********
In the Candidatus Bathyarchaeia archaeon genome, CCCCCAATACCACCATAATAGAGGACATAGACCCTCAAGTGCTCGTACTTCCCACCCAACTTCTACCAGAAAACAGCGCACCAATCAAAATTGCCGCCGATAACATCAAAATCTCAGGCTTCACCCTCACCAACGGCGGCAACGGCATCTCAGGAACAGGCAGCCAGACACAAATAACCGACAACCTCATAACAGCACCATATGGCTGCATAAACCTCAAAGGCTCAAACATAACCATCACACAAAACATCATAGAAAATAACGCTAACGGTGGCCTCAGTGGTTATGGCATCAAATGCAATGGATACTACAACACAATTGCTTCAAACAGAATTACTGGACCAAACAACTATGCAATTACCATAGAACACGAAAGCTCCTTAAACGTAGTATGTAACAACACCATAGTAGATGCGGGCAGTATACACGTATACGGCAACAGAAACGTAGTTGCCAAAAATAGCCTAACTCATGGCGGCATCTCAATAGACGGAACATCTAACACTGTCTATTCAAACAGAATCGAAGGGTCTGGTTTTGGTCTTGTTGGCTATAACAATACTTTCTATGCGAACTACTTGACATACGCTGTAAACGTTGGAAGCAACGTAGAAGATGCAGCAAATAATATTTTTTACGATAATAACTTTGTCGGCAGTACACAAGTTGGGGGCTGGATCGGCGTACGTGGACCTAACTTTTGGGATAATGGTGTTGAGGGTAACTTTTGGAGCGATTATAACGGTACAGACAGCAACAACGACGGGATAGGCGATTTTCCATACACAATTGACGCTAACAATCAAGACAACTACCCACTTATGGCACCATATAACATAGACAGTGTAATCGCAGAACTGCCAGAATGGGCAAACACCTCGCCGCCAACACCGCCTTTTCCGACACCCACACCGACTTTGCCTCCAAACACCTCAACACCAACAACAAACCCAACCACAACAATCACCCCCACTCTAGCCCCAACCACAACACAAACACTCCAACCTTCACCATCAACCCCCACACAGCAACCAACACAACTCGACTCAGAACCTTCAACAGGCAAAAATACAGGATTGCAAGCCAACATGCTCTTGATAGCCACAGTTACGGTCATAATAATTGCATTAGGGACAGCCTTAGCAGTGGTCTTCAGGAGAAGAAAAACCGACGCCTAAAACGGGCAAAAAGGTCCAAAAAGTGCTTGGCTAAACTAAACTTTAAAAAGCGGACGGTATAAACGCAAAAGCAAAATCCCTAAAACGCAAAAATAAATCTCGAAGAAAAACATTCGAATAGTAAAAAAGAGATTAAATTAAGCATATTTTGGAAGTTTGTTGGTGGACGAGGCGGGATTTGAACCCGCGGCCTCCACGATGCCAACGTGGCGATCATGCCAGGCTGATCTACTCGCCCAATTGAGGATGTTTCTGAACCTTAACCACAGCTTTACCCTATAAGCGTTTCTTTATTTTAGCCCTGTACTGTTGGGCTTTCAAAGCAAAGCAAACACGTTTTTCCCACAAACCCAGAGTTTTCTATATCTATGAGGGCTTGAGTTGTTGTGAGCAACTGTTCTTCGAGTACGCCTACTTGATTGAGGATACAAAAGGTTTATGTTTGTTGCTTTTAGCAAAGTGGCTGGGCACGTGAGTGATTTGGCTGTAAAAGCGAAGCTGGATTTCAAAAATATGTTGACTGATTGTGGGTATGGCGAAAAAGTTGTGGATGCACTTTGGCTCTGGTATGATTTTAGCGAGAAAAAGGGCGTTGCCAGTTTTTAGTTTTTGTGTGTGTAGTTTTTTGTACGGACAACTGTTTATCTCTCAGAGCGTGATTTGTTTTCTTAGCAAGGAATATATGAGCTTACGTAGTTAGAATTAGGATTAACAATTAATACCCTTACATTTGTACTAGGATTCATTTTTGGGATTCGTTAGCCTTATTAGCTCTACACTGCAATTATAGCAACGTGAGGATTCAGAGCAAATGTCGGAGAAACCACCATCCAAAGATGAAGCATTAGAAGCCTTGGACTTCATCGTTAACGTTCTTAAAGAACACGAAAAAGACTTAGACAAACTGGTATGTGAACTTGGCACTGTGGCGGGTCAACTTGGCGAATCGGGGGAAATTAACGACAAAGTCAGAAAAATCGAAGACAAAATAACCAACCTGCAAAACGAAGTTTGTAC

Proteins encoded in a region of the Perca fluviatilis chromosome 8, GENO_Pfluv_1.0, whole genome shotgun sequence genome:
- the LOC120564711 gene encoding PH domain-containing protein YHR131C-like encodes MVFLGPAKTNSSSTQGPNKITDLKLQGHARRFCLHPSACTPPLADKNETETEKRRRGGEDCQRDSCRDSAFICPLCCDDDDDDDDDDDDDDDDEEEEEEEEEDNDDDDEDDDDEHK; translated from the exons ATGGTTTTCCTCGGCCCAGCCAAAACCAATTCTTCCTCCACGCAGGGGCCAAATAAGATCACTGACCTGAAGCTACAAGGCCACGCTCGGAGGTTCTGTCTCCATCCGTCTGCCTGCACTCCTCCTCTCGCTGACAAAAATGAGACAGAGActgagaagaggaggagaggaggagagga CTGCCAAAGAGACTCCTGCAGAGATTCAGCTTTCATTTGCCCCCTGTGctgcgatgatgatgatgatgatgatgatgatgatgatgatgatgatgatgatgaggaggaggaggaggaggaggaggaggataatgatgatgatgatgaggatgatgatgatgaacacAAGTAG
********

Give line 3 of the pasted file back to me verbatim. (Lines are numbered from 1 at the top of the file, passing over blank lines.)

- the LOC120564711 gene encoding PH domain-containing protein YHR131C-like encodes MVFLGPAKTNSSSTQGPNKITDLKLQGHARRFCLHPSACTPPLADKNETETEKRRRGGEDCQRDSCRDSAFICPLCCDDDDDDDDDDDDDDDDEEEEEEEEEDNDDDDEDDDDEHK; translated from the exons ATGGTTTTCCTCGGCCCAGCCAAAACCAATTCTTCCTCCACGCAGGGGCCAAATAAGATCACTGACCTGAAGCTACAAGGCCACGCTCGGAGGTTCTGTCTCCATCCGTCTGCCTGCACTCCTCCTCTCGCTGACAAAAATGAGACAGAGActgagaagaggaggagaggaggagagga CTGCCAAAGAGACTCCTGCAGAGATTCAGCTTTCATTTGCCCCCTGTGctgcgatgatgatgatgatgatgatgatgatgatgatgatgatgatgatgatgaggaggaggaggaggaggaggaggaggataatgatgatgatgatgaggatgatgatgatgaacacAAGTAG